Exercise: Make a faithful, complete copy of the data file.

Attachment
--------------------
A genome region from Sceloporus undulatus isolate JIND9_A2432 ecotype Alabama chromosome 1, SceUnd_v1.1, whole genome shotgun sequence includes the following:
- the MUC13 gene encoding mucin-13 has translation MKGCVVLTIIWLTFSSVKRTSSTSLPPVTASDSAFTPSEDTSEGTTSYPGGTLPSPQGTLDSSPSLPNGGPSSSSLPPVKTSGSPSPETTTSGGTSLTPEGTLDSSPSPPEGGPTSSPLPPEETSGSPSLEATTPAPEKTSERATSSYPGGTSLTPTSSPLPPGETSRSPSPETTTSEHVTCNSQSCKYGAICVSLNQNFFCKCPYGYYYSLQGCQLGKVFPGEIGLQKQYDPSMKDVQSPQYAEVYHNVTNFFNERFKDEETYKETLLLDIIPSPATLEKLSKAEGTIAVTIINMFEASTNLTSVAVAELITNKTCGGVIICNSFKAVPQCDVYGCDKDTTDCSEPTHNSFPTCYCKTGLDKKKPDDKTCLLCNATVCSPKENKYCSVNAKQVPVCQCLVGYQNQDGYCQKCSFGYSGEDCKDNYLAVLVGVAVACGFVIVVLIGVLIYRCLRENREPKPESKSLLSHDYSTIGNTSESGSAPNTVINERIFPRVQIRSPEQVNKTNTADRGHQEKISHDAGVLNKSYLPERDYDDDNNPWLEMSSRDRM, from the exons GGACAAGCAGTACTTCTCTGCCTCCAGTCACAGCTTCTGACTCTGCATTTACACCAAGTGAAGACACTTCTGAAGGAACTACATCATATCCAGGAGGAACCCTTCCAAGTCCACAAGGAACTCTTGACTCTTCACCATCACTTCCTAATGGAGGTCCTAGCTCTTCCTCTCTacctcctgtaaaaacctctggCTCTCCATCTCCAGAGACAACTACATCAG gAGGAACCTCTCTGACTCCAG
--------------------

A genome region from Sceloporus undulatus isolate JIND9_A2432 ecotype Alabama chromosome 1, SceUnd_v1.1, whole genome shotgun sequence includes the following:
- the MUC13 gene encoding mucin-13 has translation MKGCVVLTIIWLTFSSVKRTSSTSLPPVTASDSAFTPSEDTSEGTTSYPGGTLPSPQGTLDSSPSLPNGGPSSSSLPPVKTSGSPSPETTTSGGTSLTPEGTLDSSPSPPEGGPTSSPLPPEETSGSPSLEATTPAPEKTSERATSSYPGGTSLTPTSSPLPPGETSRSPSPETTTSEHVTCNSQSCKYGAICVSLNQNFFCKCPYGYYYSLQGCQLGKVFPGEIGLQKQYDPSMKDVQSPQYAEVYHNVTNFFNERFKDEETYKETLLLDIIPSPATLEKLSKAEGTIAVTIINMFEASTNLTSVAVAELITNKTCGGVIICNSFKAVPQCDVYGCDKDTTDCSEPTHNSFPTCYCKTGLDKKKPDDKTCLLCNATVCSPKENKYCSVNAKQVPVCQCLVGYQNQDGYCQKCSFGYSGEDCKDNYLAVLVGVAVACGFVIVVLIGVLIYRCLRENREPKPESKSLLSHDYSTIGNTSESGSAPNTVINERIFPRVQIRSPEQVNKTNTADRGHQEKISHDAGVLNKSYLPERDYDDDNNPWLEMSSRDRM, from the exons GGACAAGCAGTACTTCTCTGCCTCCAGTCACAGCTTCTGACTCTGCATTTACACCAAGTGAAGACACTTCTGAAGGAACTACATCATATCCAGGAGGAACCCTTCCAAGTCCACAAGGAACTCTTGACTCTTCACCATCACTTCCTAATGGAGGTCCTAGCTCTTCCTCTCTacctcctgtaaaaacctctggCTCTCCATCTCCAGAGACAACTACATCAG gAGGAACCTCTCTGACTCCAG